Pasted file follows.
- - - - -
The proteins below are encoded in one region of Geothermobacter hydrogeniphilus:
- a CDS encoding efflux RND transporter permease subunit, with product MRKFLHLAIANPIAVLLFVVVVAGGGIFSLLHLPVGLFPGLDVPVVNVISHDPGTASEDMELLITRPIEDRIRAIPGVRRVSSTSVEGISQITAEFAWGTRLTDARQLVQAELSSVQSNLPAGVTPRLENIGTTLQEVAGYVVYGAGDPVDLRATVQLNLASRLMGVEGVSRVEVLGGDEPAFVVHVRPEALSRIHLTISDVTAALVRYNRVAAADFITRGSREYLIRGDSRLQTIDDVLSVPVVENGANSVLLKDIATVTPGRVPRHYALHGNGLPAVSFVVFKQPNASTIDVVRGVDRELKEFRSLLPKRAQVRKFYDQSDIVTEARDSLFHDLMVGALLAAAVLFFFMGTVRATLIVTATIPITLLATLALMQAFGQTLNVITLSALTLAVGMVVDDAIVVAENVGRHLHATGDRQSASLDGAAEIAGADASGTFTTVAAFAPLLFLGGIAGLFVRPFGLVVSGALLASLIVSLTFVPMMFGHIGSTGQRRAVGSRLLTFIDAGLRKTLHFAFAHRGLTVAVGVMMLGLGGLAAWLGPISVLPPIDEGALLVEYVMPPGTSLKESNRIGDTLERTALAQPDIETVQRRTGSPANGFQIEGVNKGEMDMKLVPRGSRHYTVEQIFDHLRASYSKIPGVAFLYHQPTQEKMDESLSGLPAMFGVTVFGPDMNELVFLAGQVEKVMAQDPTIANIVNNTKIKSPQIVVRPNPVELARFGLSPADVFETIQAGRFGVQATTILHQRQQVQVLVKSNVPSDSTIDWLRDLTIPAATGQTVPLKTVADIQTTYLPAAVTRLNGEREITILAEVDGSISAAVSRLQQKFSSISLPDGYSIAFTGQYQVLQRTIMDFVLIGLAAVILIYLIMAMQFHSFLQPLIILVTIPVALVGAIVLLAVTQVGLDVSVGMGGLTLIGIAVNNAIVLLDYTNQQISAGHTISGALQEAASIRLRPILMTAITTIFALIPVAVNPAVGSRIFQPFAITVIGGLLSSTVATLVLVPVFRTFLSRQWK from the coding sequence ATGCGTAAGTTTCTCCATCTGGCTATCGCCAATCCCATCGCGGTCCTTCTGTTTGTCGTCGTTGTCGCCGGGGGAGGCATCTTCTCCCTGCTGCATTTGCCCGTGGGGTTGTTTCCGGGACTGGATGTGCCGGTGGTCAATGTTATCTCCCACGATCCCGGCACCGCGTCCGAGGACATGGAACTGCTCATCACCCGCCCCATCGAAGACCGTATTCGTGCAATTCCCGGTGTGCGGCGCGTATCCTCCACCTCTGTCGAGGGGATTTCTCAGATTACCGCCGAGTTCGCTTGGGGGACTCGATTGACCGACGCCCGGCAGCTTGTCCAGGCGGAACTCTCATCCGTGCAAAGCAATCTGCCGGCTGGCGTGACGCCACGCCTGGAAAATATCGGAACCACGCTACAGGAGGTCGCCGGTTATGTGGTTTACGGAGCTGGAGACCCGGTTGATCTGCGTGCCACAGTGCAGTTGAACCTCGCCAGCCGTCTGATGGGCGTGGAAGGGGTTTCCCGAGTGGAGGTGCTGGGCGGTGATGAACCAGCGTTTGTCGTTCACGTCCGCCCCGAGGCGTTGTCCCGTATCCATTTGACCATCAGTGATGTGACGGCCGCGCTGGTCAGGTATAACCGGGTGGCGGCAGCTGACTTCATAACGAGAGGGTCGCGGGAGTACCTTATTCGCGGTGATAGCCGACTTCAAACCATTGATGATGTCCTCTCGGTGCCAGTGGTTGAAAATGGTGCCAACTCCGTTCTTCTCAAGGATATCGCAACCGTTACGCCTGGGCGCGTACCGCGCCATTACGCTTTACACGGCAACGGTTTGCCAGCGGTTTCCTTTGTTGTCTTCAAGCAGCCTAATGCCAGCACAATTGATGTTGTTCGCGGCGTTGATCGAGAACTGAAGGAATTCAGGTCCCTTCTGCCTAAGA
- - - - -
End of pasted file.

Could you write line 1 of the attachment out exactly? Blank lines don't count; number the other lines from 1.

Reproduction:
The proteins below are encoded in one region of Geothermobacter hydrogeniphilus: